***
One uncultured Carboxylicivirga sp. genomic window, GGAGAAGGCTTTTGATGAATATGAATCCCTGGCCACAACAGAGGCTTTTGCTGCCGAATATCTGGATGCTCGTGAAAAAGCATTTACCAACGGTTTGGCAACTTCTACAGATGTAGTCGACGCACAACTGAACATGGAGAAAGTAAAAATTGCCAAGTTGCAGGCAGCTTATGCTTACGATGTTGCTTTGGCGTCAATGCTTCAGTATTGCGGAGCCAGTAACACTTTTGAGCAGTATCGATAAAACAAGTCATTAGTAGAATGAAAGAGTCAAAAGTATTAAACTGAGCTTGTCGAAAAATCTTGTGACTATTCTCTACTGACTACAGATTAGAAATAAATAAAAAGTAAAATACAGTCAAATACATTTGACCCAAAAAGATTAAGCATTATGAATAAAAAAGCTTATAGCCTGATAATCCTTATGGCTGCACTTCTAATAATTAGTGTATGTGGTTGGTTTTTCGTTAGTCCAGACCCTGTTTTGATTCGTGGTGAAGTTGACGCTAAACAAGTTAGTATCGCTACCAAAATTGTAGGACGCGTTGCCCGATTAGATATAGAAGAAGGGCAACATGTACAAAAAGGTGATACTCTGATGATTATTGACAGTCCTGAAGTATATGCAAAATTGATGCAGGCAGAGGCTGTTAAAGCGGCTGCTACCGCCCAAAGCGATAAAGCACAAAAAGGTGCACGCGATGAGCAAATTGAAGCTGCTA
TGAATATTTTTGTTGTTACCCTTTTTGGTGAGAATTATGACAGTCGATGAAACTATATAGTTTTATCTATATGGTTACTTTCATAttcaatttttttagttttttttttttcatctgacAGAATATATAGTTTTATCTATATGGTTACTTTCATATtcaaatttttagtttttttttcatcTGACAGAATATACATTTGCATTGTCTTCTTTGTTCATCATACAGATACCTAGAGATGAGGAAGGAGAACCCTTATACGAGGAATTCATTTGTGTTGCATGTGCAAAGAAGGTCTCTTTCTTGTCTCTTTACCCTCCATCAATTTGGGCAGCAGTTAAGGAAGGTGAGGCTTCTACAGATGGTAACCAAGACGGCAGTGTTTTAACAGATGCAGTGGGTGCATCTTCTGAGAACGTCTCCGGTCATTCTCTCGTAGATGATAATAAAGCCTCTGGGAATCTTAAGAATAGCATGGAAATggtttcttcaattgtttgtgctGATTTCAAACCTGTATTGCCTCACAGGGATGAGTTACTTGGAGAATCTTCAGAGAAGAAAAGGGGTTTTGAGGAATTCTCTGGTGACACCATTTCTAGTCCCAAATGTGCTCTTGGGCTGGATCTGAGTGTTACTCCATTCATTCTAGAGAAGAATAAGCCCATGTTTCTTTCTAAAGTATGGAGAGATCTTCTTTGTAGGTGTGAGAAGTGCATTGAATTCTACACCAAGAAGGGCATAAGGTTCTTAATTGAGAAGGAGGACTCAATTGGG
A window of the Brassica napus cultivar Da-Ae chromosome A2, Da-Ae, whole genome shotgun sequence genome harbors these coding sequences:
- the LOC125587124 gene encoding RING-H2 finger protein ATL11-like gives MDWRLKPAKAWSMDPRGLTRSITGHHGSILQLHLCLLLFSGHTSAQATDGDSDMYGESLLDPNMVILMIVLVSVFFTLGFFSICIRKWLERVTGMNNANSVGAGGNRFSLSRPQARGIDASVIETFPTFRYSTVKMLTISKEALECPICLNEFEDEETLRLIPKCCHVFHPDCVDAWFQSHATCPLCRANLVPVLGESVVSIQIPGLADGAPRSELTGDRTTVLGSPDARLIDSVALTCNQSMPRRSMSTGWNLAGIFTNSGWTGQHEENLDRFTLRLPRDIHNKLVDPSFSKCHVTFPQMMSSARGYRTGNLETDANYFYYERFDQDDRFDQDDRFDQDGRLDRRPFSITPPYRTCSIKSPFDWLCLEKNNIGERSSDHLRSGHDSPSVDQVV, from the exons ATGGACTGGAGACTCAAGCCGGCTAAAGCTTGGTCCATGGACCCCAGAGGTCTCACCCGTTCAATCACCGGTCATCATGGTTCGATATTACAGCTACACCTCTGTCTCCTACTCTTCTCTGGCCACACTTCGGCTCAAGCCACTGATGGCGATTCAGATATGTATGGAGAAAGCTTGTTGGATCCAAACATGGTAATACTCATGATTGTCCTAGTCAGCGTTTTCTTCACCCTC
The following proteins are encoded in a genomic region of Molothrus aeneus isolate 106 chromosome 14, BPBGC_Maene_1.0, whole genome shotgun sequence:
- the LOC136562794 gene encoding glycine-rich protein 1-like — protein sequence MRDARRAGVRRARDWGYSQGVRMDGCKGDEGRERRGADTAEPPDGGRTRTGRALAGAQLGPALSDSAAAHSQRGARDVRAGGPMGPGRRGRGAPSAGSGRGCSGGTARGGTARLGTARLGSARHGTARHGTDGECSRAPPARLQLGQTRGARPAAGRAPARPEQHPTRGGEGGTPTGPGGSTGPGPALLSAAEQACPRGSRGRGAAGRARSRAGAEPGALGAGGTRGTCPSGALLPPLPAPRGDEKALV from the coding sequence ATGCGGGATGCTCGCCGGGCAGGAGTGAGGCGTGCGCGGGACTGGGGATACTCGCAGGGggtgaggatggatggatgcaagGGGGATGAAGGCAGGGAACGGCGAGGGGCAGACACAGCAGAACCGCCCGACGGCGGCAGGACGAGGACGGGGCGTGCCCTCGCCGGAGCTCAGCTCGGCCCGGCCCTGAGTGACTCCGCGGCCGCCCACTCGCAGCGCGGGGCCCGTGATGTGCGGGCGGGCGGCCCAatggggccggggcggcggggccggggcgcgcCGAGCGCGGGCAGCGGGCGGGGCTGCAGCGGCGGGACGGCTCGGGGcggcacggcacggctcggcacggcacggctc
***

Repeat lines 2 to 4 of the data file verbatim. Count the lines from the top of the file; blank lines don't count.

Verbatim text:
TGAATATTTTTGTTGTTACCCTTTTTGGTGAGAATTATGACAGTCGATGAAACTATATAGTTTTATCTATATGGTTACTTTCATAttcaatttttttagttttttttttttcatctgacAGAATATATAGTTTTATCTATATGGTTACTTTCATATtcaaatttttagtttttttttcatcTGACAGAATATACATTTGCATTGTCTTCTTTGTTCATCATACAGATACCTAGAGATGAGGAAGGAGAACCCTTATACGAGGAATTCATTTGTGTTGCATGTGCAAAGAAGGTCTCTTTCTTGTCTCTTTACCCTCCATCAATTTGGGCAGCAGTTAAGGAAGGTGAGGCTTCTACAGATGGTAACCAAGACGGCAGTGTTTTAACAGATGCAGTGGGTGCATCTTCTGAGAACGTCTCCGGTCATTCTCTCGTAGATGATAATAAAGCCTCTGGGAATCTTAAGAATAGCATGGAAATggtttcttcaattgtttgtgctGATTTCAAACCTGTATTGCCTCACAGGGATGAGTTACTTGGAGAATCTTCAGAGAAGAAAAGGGGTTTTGAGGAATTCTCTGGTGACACCATTTCTAGTCCCAAATGTGCTCTTGGGCTGGATCTGAGTGTTACTCCATTCATTCTAGAGAAGAATAAGCCCATGTTTCTTTCTAAAGTATGGAGAGATCTTCTTTGTAGGTGTGAGAAGTGCATTGAATTCTACACCAAGAAGGGCATAAGGTTCTTAATTGAGAAGGAGGACTCAATTGGG
A window of the Brassica napus cultivar Da-Ae chromosome A2, Da-Ae, whole genome shotgun sequence genome harbors these coding sequences:
- the LOC125587124 gene encoding RING-H2 finger protein ATL11-like gives MDWRLKPAKAWSMDPRGLTRSITGHHGSILQLHLCLLLFSGHTSAQATDGDSDMYGESLLDPNMVILMIVLVSVFFTLGFFSICIRKWLERVTGMNNANSVGAGGNRFSLSRPQARGIDASVIETFPTFRYSTVKMLTISKEALECPICLNEFEDEETLRLIPKCCHVFHPDCVDAWFQSHATCPLCRANLVPVLGESVVSIQIPGLADGAPRSELTGDRTTVLGSPDARLIDSVALTCNQSMPRRSMSTGWNLAGIFTNSGWTGQHEENLDRFTLRLPRDIHNKLVDPSFSKCHVTFPQMMSSARGYRTGNLETDANYFYYERFDQDDRFDQDDRFDQDGRLDRRPFSITPPYRTCSIKSPFDWLCLEKNNIGERSSDHLRSGHDSPSVDQVV, from the exons ATGGACTGGAGACTCAAGCCGGCTAAAGCTTGGTCCATGGACCCCAGAGGTCTCACCCGTTCAATCACCGGTCATCATGGTTCGATATTACAGCTACACCTCTGTCTCCTACTCTTCTCTGGCCACACTTCGGCTCAAGCCACTGATGGCGATTCAGATATGTATGGAGAAAGCTTGTTGGATCCAAACATGGTAATACTCATGATTGTCCTAGTCAGCGTTTTCTTCACCCTC